Back in the day, when you read the newspaper and found something in it that flipped your switch, you could yell at the family, kick the dog or toss the paper across the room. If it was something you saw or heard on the TV news, you could shout back at the set. But now, with the Internet and with newspapers and TV giving you as much access to it as they have, you can have your conniption in public and then duke it out with whoever disagrees with you.
Dr. Robert Gehl, professor of communication at the University of Utah, and Brett Atkinson, general manager of ksl.com, discuss the appeal of Internet comment boards.
"We view it as a great way to interact with our users. It is an expectation on the Internet today that users and consumers have the ability to go in and interact with the content. Typically, if a website does not provide comment boards, users will find another outlet," says Atkinson. "So for us, we do want to interact with our users, we do want to hear what they think of the products we produce."
We do want to interact with our users, we do want to hear what they think of the products we produce.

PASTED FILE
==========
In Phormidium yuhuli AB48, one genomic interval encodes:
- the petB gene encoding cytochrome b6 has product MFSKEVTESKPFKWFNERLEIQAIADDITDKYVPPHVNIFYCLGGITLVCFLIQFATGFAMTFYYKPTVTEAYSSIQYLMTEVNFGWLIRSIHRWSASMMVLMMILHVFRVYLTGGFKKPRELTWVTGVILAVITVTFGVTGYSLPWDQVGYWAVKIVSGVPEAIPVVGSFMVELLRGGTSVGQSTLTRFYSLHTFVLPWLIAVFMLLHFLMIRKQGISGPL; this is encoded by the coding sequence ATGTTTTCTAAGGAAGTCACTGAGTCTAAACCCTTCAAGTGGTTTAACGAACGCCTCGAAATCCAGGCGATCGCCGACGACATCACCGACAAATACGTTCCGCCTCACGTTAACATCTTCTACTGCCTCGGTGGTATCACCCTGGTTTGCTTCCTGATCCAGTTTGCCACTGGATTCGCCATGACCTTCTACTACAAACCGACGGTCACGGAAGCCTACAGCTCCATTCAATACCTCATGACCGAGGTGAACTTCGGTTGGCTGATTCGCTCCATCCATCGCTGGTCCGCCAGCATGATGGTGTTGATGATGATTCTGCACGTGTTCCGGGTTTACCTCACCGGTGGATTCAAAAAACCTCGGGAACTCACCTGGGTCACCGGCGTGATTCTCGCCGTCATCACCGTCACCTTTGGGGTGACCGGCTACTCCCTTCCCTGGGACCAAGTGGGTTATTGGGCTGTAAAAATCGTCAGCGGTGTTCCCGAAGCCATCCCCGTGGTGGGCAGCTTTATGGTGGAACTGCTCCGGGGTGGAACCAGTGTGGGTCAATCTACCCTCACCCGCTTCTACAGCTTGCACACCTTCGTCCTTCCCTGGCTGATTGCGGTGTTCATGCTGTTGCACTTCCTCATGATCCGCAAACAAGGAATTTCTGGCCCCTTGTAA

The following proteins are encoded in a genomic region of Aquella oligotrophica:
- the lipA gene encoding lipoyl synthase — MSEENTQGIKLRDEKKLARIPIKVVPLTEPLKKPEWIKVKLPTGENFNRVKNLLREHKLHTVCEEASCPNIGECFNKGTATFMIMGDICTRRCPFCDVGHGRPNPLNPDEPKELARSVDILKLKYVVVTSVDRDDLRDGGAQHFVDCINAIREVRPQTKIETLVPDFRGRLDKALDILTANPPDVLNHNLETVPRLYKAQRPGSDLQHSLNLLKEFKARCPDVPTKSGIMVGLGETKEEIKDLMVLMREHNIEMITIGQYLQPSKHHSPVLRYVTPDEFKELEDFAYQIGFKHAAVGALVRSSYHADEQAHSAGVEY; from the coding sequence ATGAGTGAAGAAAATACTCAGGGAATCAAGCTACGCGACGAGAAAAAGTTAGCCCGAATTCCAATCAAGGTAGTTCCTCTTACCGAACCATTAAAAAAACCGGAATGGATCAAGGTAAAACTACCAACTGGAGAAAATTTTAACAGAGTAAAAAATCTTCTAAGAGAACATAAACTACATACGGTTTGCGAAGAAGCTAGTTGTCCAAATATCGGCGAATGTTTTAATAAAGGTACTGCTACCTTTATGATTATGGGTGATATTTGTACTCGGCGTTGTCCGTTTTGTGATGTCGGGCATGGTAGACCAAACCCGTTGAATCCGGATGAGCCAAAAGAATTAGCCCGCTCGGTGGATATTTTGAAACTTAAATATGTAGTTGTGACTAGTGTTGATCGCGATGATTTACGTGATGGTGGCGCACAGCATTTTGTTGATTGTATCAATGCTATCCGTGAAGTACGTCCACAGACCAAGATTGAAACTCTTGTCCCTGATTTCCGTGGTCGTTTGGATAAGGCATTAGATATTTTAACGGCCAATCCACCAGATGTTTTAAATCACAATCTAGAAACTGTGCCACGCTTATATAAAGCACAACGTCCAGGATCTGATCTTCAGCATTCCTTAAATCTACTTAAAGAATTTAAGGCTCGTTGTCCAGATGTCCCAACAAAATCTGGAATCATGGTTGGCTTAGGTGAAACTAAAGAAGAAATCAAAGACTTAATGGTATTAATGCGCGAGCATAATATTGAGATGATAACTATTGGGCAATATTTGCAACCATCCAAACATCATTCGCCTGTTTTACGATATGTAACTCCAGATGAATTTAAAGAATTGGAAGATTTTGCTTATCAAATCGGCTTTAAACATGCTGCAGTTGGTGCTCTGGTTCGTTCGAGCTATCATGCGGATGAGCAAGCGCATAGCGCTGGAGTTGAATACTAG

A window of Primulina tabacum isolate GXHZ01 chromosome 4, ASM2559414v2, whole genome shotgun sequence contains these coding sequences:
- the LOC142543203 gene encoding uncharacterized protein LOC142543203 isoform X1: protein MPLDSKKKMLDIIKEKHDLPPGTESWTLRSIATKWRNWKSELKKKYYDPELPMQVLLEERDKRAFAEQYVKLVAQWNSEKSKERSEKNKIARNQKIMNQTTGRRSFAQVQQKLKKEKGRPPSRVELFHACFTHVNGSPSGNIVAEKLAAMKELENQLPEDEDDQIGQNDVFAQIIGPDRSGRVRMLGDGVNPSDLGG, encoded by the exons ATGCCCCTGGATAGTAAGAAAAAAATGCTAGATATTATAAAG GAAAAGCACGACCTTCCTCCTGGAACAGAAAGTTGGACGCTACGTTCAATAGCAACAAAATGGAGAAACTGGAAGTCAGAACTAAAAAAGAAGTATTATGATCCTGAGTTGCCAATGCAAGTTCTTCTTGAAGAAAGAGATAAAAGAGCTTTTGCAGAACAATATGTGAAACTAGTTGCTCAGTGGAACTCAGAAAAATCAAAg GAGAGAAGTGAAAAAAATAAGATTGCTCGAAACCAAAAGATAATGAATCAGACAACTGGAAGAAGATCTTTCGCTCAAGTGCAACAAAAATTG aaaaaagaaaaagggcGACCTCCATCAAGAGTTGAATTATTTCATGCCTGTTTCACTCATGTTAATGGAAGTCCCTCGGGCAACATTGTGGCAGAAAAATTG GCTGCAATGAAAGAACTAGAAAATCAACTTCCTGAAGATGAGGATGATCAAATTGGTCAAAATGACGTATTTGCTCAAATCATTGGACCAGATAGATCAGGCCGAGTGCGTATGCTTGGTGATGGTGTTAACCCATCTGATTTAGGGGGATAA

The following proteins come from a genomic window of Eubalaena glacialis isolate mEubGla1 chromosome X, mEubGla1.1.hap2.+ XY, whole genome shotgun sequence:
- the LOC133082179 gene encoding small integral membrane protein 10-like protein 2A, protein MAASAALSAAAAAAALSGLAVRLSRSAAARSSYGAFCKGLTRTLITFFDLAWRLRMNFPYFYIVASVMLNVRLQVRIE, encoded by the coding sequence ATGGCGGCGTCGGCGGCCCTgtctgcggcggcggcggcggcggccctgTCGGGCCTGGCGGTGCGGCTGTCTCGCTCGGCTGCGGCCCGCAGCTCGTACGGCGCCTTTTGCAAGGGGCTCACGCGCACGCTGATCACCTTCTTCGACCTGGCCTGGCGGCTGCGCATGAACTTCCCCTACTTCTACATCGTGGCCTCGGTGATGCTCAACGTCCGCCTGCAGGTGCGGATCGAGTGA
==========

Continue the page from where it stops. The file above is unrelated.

Atkinson explains that KSL has a team of employed moderators but relied heavily on the online community.
The culture of comment boards came from the world of blogs, explains Gehl. He agrees it is expected today and believed it contributes to society.
"I'll give you a really good example and that's Wikipedia. So here's a site that's famous for allowing anybody to go on and edit even anonymously, and yet they've produced over 3 million articles. Some of them, maybe not so good, but studies have shown they are just as good as other encyclopedias. And so you have a situation where anonymous people can get together and produce something of incredible value, all by interacting online," explains Gehl.
Atkinson says ksl.com is trying to encourage a meaningful and civil dialogue, but is it frustrating when the discussion turns hateful. It is difficult to walk the fine line between encouraging dialogue and controlling the discussion.
Segment 3: Coming up on Sunday Edition
Next week on Sunday Edition, women who lose the affection of their husbands to pornography. Is it an addiction? Or is that just an excuse?
And through the month of October, turn to Sunday Edition for conversations with candidates for major political office in Utah.
- Oct. 3: 3rd Congressional District candidates
- Oct. 10: 1st Congressional District candidates
- Oct. 17: Utah gubernatorial race
- Oct. 24: U.S. Senate race
- Oct. 31: 2nd Congressional District candidates